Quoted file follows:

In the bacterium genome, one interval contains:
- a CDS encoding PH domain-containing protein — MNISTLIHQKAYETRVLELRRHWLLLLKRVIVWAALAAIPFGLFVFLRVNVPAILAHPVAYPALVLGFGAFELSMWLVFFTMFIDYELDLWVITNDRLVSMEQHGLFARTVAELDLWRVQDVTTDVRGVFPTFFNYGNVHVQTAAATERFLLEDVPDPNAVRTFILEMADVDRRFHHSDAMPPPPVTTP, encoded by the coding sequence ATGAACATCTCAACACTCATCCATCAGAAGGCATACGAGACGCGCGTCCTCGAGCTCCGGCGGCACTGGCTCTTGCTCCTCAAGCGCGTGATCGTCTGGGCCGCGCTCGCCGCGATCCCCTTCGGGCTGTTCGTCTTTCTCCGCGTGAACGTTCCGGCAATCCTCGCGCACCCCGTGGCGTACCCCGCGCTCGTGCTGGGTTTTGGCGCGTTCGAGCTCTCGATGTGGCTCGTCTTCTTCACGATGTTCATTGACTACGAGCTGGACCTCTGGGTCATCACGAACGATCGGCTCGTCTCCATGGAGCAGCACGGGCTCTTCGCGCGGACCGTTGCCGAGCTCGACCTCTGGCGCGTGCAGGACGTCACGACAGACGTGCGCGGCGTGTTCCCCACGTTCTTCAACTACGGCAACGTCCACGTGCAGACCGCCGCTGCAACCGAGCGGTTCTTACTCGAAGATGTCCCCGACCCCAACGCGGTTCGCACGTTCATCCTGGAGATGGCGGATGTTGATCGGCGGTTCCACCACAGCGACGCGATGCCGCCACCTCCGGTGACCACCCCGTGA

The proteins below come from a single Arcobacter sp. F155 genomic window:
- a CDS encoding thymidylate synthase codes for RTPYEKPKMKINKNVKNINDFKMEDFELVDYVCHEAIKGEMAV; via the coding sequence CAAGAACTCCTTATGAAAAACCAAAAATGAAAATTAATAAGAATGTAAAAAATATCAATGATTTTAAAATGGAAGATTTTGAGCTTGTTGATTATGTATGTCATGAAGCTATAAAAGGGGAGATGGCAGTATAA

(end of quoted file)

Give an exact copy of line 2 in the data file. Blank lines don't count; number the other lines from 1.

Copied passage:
- a CDS encoding PH domain-containing protein — MNISTLIHQKAYETRVLELRRHWLLLLKRVIVWAALAAIPFGLFVFLRVNVPAILAHPVAYPALVLGFGAFELSMWLVFFTMFIDYELDLWVITNDRLVSMEQHGLFARTVAELDLWRVQDVTTDVRGVFPTFFNYGNVHVQTAAATERFLLEDVPDPNAVRTFILEMADVDRRFHHSDAMPPPPVTTP, encoded by the coding sequence ATGAACATCTCAACACTCATCCATCAGAAGGCATACGAGACGCGCGTCCTCGAGCTCCGGCGGCACTGGCTCTTGCTCCTCAAGCGCGTGATCGTCTGGGCCGCGCTCGCCGCGATCCCCTTCGGGCTGTTCGTCTTTCTCCGCGTGAACGTTCCGGCAATCCTCGCGCACCCCGTGGCGTACCCCGCGCTCGTGCTGGGTTTTGGCGCGTTCGAGCTCTCGATGTGGCTCGTCTTCTTCACGATGTTCATTGACTACGAGCTGGACCTCTGGGTCATCACGAACGATCGGCTCGTCTCCATGGAGCAGCACGGGCTCTTCGCGCGGACCGTTGCCGAGCTCGACCTCTGGCGCGTGCAGGACGTCACGACAGACGTGCGCGGCGTGTTCCCCACGTTCTTCAACTACGGCAACGTCCACGTGCAGACCGCCGCTGCAACCGAGCGGTTCTTACTCGAAGATGTCCCCGACCCCAACGCGGTTCGCACGTTCATCCTGGAGATGGCGGATGTTGATCGGCGGTTCCACCACAGCGACGCGATGCCGCCACCTCCGGTGACCACCCCGTGA